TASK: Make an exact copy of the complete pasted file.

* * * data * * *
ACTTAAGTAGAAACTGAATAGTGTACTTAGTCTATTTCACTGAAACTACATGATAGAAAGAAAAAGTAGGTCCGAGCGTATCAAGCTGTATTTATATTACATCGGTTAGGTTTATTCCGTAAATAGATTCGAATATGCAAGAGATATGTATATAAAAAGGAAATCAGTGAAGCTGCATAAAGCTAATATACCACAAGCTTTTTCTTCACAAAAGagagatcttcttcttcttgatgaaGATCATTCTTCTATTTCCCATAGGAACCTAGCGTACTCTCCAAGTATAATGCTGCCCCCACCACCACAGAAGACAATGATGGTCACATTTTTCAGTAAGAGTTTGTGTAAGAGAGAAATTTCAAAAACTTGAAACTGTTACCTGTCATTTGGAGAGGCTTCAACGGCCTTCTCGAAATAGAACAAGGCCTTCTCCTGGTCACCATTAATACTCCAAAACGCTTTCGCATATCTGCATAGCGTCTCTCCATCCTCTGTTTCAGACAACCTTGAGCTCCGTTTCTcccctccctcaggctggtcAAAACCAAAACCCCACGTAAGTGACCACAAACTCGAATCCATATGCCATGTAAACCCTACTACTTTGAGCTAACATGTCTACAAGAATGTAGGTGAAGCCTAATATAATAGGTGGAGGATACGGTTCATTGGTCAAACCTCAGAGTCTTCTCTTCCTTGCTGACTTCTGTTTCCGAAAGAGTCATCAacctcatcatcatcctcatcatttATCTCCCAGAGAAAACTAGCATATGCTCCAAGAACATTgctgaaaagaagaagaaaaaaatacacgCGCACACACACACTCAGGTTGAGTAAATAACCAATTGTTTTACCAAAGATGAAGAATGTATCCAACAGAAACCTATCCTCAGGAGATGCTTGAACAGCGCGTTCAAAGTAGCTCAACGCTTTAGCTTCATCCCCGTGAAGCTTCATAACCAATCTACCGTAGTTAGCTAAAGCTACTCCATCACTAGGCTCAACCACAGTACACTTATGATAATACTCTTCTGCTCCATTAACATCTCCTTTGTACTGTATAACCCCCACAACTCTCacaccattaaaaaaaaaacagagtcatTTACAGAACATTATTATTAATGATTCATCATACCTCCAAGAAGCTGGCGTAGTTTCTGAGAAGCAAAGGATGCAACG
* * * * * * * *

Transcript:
ACTTAAGTAGAAACTGAATAGTGTACTTAGTCTATTTCACTGAAACTACATGATAGAAAGAAAAAGTAGGTCCGAGCGTATCAAGCTGTATTTATATTACATCGGTTAGGTTTATTCCGTAAATAGATTCGAATATGCAAGAGATATGTATATAAAAAGGAAATCAGTGAAGCTGCATAAAGCTAATATACCACAAGCTTTTTCTTCACAAAAGagagatcttcttcttcttgatgaaGATCATTCTTCTATTTCCCATAGGAACCTAGCGTACTCTCCAAGTATAATGCTGCCCCCACCACCACAGAAGACAATGATGGTCACATTTTTCAGTAAGAGTTTGTGTAAGAGAGAAATTTCAAAAACTTGAAACTGTTACCTGTCATTTGGAGAGGCTTCAACGGCCTTCTCGAAATAGAACAAGGCCTTCTCCTGGTCACCATTAATACTCCAAAACGCTTTCGCATATCTGCATAGCGTCTCTCCATCCTCTGTTTCAGACAACCTTGAGCTCCGTTTCTcccctccctcaggctggtcAAAACCAAAACCCCACGTAAGTGACCACAAACTCGAATCCATATGCCATGTAAACCCTACTACTTTGAGCTAACATGTCTACAAGAATGTAGGTGAAGCCTAATATAATAGGTGGAGGATACGGTTCATTGGTCAAACCTCAGAGTCTTCTCTTCCTTGCTGACTTCTGTTTCCGAAAGAGTCATCAacctcatcatcatcctcatcatttATCTCCCAGAGAAAACTAGCATATGCTCCAAGAACATTgctgaaaagaagaagaaaaaaatacacgCGCACACACACACTCAGGTTGAGTAAATAACCAATTGTTTTACCAAAGATGAAGAATGTATCCAACAGAAACCTATCCTCAGGAGATGCTTGAACAGCGCGTTCAAAGTAGCTCAACGCTTTAGCTTCATCCCCGTGAAGCTTCATAACCAATCTACCGTAGTTAGCTAAAGCTACTCCATCACTAGGCTCAACCACAGTACACTTATGATAATACTCTTCTGCTCCATTAACATCTCCTTTGTACTGTATAACCCCCACAACTCTCacaccattaaaaaaaaaacagagtcatTTACAGAACATTATTATTAATGATTCATCATACCTCCAAGAAGCTGGCGTAGTTTCTGAGAAGCAAAGGATGCAACG